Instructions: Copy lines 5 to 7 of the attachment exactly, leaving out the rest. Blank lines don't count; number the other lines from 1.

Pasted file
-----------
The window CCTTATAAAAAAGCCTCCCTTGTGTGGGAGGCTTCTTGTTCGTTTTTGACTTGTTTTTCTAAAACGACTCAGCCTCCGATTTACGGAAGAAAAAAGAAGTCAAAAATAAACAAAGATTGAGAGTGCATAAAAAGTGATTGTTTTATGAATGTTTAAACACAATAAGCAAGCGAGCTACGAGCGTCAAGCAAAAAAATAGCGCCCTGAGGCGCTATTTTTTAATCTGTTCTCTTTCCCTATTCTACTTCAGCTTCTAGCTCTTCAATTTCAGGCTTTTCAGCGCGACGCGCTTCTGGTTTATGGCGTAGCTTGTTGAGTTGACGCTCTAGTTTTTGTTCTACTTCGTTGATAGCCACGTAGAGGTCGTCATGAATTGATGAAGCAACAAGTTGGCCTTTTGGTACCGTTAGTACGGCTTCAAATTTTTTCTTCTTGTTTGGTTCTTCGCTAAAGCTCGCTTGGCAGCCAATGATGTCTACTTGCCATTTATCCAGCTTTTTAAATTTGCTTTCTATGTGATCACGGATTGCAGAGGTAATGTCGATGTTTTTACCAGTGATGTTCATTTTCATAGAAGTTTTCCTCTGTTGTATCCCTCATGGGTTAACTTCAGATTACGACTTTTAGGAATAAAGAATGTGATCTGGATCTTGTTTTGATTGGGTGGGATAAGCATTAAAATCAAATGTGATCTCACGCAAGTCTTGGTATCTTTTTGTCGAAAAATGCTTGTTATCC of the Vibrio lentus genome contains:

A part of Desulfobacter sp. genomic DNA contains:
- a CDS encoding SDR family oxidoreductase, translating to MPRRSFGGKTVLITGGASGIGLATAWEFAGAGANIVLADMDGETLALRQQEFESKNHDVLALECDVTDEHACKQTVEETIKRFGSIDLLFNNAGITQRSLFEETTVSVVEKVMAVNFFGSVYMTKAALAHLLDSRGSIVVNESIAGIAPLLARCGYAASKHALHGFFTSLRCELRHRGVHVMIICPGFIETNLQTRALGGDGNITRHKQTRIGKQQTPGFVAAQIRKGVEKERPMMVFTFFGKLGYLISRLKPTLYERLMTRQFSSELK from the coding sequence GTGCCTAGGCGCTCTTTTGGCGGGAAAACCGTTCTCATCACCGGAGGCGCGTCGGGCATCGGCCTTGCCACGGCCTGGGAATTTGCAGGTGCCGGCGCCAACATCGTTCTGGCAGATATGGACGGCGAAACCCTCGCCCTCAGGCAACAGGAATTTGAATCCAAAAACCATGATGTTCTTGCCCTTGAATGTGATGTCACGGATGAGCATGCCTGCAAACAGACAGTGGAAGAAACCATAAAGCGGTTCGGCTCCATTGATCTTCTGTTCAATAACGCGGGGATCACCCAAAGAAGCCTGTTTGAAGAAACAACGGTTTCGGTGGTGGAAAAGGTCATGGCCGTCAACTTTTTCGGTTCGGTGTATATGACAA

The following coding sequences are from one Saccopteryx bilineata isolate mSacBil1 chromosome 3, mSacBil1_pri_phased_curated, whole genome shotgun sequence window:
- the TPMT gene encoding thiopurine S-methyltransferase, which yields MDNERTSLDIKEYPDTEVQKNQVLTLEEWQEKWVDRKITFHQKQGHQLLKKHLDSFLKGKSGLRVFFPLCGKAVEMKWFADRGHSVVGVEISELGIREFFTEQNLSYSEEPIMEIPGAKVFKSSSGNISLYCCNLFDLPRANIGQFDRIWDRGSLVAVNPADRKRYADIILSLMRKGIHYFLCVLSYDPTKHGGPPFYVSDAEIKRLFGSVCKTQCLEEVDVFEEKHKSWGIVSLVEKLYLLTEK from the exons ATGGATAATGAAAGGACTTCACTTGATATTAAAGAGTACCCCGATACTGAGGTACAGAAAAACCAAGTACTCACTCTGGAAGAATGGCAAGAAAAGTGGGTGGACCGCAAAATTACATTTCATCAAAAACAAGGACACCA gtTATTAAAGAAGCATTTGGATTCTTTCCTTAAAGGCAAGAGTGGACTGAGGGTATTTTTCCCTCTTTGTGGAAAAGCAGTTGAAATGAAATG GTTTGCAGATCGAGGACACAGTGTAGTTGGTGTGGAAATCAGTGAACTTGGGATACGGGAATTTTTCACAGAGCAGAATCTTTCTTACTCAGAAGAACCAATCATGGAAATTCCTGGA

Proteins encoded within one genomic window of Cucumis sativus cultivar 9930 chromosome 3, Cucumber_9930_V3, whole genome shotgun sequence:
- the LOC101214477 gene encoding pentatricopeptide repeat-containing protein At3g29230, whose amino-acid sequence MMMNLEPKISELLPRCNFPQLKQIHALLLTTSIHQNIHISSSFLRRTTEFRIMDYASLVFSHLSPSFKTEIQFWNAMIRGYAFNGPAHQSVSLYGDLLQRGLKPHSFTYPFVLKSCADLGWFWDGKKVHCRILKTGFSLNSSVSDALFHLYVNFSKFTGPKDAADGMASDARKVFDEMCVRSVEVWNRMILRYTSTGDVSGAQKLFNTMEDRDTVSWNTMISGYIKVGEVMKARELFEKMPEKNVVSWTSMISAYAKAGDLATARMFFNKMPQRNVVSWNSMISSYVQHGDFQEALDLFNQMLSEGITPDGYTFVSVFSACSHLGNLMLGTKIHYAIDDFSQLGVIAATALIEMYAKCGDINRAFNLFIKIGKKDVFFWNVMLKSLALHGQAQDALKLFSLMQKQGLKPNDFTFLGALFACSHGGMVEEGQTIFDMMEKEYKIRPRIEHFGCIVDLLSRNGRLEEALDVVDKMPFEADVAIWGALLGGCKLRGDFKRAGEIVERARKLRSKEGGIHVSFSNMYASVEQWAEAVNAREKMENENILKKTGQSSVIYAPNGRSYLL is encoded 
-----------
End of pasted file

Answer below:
- the TPMT gene encoding thiopurine S-methyltransferase, which yields MDNERTSLDIKEYPDTEVQKNQVLTLEEWQEKWVDRKITFHQKQGHQLLKKHLDSFLKGKSGLRVFFPLCGKAVEMKWFADRGHSVVGVEISELGIREFFTEQNLSYSEEPIMEIPGAKVFKSSSGNISLYCCNLFDLPRANIGQFDRIWDRGSLVAVNPADRKRYADIILSLMRKGIHYFLCVLSYDPTKHGGPPFYVSDAEIKRLFGSVCKTQCLEEVDVFEEKHKSWGIVSLVEKLYLLTEK from the exons ATGGATAATGAAAGGACTTCACTTGATATTAAAGAGTACCCCGATACTGAGGTACAGAAAAACCAAGTACTCACTCTGGAAGAATGGCAAGAAAAGTGGGTGGACCGCAAAATTACATTTCATCAAAAACAAGGACACCA gtTATTAAAGAAGCATTTGGATTCTTTCCTTAAAGGCAAGAGTGGACTGAGGGTATTTTTCCCTCTTTGTGGAAAAGCAGTTGAAATGAAATG GTTTGCAGATCGAGGACACAGTGTAGTTGGTGTGGAAATCAGTGAACTTGGGATACGGGAATTTTTCACAGAGCAGAATCTTTCTTACTCAGAAGAACCAATCATGGAAATTCCTGGA

Proteins encoded within one genomic window of Cucumis sativus cultivar 9930 chromosome 3, Cucumber_9930_V3, whole genome shotgun sequence:
- the LOC101214477 gene encoding pentatricopeptide repeat-containing protein At3g29230, whose amino-acid sequence MMMNLEPKISELLPRCNFPQLKQIHALLLTTSIHQNIHISSSFLRRTTEFRIMDYASLVFSHLSPSFKTEIQFWNAMIRGYAFNGPAHQSVSLYGDLLQRGLKPHSFTYPFVLKSCADLGWFWDGKKVHCRILKTGFSLNSSVSDALFHLYVNFSKFTGPKDAADGMASDARKVFDEMCVRSVEVWNRMILRYTSTGDVSGAQKLFNTMEDRDTVSWNTMISGYIKVGEVMKARELFEKMPEKNVVSWTSMISAYAKAGDLATARMFFNKMPQRNVVSWNSMISSYVQHGDFQEALDLFNQMLSEGITPDGYTFVSVFSACSHLGNLMLGTKIHYAIDDFSQLGVIAATALIEMYAKCGDINRAFNLFIKIGKKDVFFWNVMLKSLALHGQAQDALKLFSLMQKQGLKPNDFTFLGALFACSHGGMVEEGQTIFDMMEKEYKIRPRIEHFGCIVDLLSRNGRLEEALDVVDKMPFEADVAIWGALLGGCKLRGDFKRAGEIVERARKLRSKEGGIHVSFSNMYASVEQWAEAVNAREKMENENILKKTGQSSVIYAPNGRSYLL is encoded 